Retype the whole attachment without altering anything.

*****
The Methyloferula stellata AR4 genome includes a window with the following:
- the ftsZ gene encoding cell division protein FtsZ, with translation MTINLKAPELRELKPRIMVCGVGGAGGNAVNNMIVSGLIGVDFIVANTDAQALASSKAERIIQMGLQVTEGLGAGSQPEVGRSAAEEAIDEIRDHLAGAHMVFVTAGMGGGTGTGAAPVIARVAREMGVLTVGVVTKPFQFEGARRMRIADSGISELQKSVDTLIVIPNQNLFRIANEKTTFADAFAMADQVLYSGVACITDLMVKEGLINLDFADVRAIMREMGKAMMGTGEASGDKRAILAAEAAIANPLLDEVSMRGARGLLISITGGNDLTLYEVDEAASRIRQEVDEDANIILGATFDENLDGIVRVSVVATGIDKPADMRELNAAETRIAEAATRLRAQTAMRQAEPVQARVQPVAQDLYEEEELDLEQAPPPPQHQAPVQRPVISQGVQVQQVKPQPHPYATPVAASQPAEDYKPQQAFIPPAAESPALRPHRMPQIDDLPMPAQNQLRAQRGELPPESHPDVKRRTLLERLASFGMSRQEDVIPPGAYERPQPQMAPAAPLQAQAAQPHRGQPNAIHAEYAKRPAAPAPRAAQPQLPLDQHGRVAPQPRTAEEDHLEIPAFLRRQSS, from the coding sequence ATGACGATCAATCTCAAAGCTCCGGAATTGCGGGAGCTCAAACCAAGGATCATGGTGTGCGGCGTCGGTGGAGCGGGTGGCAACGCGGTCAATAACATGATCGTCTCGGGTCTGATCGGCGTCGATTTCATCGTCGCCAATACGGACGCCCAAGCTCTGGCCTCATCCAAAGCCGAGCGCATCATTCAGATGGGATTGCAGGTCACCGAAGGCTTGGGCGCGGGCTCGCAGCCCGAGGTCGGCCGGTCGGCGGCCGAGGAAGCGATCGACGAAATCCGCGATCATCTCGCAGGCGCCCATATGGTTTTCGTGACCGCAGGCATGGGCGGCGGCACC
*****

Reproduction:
The Methyloferula stellata AR4 genome includes a window with the following:
- the ftsZ gene encoding cell division protein FtsZ, with translation MTINLKAPELRELKPRIMVCGVGGAGGNAVNNMIVSGLIGVDFIVANTDAQALASSKAERIIQMGLQVTEGLGAGSQPEVGRSAAEEAIDEIRDHLAGAHMVFVTAGMGGGTGTGAAPVIARVAREMGVLTVGVVTKPFQFEGARRMRIADSGISELQKSVDTLIVIPNQNLFRIANEKTTFADAFAMADQVLYSGVACITDLMVKEGLINLDFADVRAIMREMGKAMMGTGEASGDKRAILAAEAAIANPLLDEVSMRGARGLLISITGGNDLTLYEVDEAASRIRQEVDEDANIILGATFDENLDGIVRVSVVATGIDKPADMRELNAAETRIAEAATRLRAQTAMRQAEPVQARVQPVAQDLYEEEELDLEQAPPPPQHQAPVQRPVISQGVQVQQVKPQPHPYATPVAASQPAEDYKPQQAFIPPAAESPALRPHRMPQIDDLPMPAQNQLRAQRGELPPESHPDVKRRTLLERLASFGMSRQEDVIPPGAYERPQPQMAPAAPLQAQAAQPHRGQPNAIHAEYAKRPAAPAPRAAQPQLPLDQHGRVAPQPRTAEEDHLEIPAFLRRQSS, from the coding sequence ATGACGATCAATCTCAAAGCTCCGGAATTGCGGGAGCTCAAACCAAGGATCATGGTGTGCGGCGTCGGTGGAGCGGGTGGCAACGCGGTCAATAACATGATCGTCTCGGGTCTGATCGGCGTCGATTTCATCGTCGCCAATACGGACGCCCAAGCTCTGGCCTCATCCAAAGCCGAGCGCATCATTCAGATGGGATTGCAGGTCACCGAAGGCTTGGGCGCGGGCTCGCAGCCCGAGGTCGGCCGGTCGGCGGCCGAGGAAGCGATCGACGAAATCCGCGATCATCTCGCAGGCGCCCATATGGTTTTCGTGACCGCAGGCATGGGCGGCGGCACC